My greater concern is that many governance teams do not yet realize that they must strive for this objective. Maybe we can consider this as lack of maturity in the practices for the data governance industry. However, I’m not suggesting that we stop using the Prime Directive as our guiding principle. Let’s look at some examples in order to further convince you of the need for and the value of our Prime Directive.
Let’s consider an analogy to the concept of Master Data Management (MDM). Many organizations understand the value and benefits of MDM. That is to have “one” definition, one value set, one authoritative source system/column, and one accountable party for that set of data. We agree that this is the objective—a goal that is simple to state but difficult to achieve for many. Consider the situation where we have three different sources for Customer Name, Customer Number, etc. We would then say we have chaos since we do not have a single source of truth. Our business management asks “Which one is right? Which one should we use for analytics? Which one is correct for reporting our financials and to the regulators if we have to?” If we have multiple MDM sources, then we don’t have a “golden copy” of that data. We have conflict and chaos that wastes money and business opportunity time to resolve. Furthermore, this problem extends to the business glossary. If we don’t have a single business term name, definition and all that comes along with it to manage a source of truth, then we have chaos in our semantics and usages.
When we have multiple definitions, rules etc. for the same business term name, we create additional confusion, which is contrary to our directive and objective of clear semantics and greater governance maturity. We instead have the equivalent of a dictionary. A dictionary often has many definitions and usages for the same term. One has to first know the intended usage of the term prior to reading the dictionary in order to find the right definition for the term in the context you are using it. This specific confusion is what we are trying to eliminate, not create.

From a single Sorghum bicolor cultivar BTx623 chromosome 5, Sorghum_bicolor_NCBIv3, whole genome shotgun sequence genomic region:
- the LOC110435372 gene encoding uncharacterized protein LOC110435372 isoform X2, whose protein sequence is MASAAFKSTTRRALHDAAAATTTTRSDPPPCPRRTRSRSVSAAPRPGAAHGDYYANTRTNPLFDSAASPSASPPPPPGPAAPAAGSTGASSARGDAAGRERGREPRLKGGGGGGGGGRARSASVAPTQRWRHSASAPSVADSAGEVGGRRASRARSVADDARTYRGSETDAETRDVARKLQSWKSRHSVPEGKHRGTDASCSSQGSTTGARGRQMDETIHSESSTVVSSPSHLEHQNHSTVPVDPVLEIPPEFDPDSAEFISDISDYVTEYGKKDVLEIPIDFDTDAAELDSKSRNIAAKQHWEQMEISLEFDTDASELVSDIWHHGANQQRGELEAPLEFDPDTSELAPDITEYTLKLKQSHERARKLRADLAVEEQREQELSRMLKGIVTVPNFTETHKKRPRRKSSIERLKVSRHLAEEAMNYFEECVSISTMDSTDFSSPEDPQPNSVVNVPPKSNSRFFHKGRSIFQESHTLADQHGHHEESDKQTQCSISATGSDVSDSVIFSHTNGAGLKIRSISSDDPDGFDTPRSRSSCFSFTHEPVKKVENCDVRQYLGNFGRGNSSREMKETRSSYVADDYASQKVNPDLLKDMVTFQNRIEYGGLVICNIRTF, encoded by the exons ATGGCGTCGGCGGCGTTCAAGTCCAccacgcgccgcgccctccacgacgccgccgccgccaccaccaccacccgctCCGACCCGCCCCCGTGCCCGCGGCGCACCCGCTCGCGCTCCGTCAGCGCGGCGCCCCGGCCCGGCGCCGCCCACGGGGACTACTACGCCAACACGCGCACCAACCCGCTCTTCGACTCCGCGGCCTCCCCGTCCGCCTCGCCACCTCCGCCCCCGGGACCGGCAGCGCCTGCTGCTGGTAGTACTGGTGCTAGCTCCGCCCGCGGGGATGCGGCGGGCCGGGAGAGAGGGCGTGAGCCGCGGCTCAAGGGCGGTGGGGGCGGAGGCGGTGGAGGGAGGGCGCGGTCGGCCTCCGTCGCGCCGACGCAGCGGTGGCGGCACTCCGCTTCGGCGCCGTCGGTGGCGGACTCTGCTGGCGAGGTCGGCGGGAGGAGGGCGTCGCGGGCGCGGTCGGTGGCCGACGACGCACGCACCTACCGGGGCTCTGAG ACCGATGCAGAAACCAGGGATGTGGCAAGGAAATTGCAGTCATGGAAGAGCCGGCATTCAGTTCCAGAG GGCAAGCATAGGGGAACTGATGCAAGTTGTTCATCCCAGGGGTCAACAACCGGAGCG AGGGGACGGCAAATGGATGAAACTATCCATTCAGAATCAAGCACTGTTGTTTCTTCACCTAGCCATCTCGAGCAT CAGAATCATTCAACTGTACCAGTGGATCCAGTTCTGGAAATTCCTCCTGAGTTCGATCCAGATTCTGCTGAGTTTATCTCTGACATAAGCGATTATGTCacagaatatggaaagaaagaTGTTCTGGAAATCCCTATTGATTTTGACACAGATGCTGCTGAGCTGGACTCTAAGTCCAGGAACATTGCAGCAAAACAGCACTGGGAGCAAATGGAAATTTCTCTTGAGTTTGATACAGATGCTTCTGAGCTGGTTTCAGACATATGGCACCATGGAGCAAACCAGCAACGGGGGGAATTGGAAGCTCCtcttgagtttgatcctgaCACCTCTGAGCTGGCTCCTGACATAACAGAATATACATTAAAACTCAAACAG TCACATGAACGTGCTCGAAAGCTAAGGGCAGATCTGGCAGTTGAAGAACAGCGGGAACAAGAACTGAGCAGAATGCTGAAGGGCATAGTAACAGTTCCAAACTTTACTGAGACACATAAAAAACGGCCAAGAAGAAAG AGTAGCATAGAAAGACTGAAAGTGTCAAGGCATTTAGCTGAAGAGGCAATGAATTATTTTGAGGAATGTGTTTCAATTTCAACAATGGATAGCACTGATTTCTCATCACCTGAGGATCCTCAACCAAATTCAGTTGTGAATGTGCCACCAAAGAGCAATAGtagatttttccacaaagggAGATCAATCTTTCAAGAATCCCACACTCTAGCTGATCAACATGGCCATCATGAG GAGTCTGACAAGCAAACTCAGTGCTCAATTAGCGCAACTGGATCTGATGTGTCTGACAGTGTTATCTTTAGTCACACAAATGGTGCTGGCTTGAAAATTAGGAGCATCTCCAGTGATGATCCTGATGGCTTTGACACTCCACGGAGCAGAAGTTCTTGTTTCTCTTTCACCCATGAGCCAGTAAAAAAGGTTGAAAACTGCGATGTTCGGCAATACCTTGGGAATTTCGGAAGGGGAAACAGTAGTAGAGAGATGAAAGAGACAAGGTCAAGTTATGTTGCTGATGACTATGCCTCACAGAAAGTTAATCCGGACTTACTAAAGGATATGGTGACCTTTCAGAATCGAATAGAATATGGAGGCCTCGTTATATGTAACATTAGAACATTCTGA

The example I have used for a long time is the term “mole.” When the term mole is used in a business context we, the listeners, must understand the context of the speaker before responding. “How many moles do we have in our brick and mortar retail operations?” Is the requestor asking the question about that small ground animal in the back yard or the skin anomalies of our customers? This example is intended to be silly, but can easily be extrapolated to the complexity of our corporate environments. Marketing resources do not necessarily understand the context or complexity of customer service business processes and usages. This creates confusion if we use the same business term that has different meaning in each business unit usage of that term. Information Technology (IT) does not seem to understand the business term context of any business unit, and vise-versa.